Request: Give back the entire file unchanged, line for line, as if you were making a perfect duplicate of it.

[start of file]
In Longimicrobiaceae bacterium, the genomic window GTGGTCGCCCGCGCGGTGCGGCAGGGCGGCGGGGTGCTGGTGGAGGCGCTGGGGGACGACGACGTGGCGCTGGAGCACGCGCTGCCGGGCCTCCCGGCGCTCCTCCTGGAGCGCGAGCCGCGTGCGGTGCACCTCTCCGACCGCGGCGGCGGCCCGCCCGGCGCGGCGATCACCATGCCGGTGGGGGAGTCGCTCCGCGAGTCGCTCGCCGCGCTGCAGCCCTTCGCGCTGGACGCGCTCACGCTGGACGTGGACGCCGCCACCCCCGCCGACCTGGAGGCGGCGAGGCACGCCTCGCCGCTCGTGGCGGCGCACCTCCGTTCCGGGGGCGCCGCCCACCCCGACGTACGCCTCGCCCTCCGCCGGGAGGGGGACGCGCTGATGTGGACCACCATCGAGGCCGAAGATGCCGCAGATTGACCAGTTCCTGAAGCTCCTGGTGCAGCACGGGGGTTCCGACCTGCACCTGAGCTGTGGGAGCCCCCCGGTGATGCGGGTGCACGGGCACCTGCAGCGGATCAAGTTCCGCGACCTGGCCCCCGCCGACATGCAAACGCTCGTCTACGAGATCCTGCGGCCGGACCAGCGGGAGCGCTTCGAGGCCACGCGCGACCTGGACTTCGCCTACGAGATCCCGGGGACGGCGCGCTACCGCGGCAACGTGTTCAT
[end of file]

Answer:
In Longimicrobiaceae bacterium, the genomic window GTGGTCGCCCGCGCGGTGCGGCAGGGCGGCGGGGTGCTGGTGGAGGCGCTGGGGGACGACGACGTGGCGCTGGAGCACGCGCTGCCGGGCCTCCCGGCGCTCCTCCTGGAGCGCGAGCCGCGTGCGGTGCACCTCTCCGACCGCGGCGGCGGCCCGCCCGGCGCGGCGATCACCATGCCGGTGGGGGAGTCGCTCCGCGAGTCGCTCGCCGCGCTGCAGCCCTTCGCGCTGGACGCGCTCACGCTGGACGTGGACGCCGCCACCCCCGCCGACCTGGAGGCGGCGAGGCACGCCTCGCCGCTCGTGGCGGCGCACCTCCGTTCCGGGGGCGCCGCCCACCCCGACGTACGCCTCGCCCTCCGCCGGGAGGGGGACGCGCTGATGTGGACCACCATCGAGGCCGAAGATGCCGCAGATTGACCAGTTCCTGAAGCTCCTGGTGCAGCACGGGGGTTCCGACCTGCACCTGAGCTGTGGGAGCCCCCCGGTGATGCGGGTGCACGGGCACCTGCAGCGGATCAAGTTCCGCGACCTGGCCCCCGCCGACATGCAAACGCTCGTCTACGAGATCCTGCGGCCGGACCAGCGGGAGCGCTTCGAGGCCACGCGCGACCTGGACTTCGCCTACGAGATCCCGGGGACGGCGCGCTACCGCGGCAACGTGTTCAT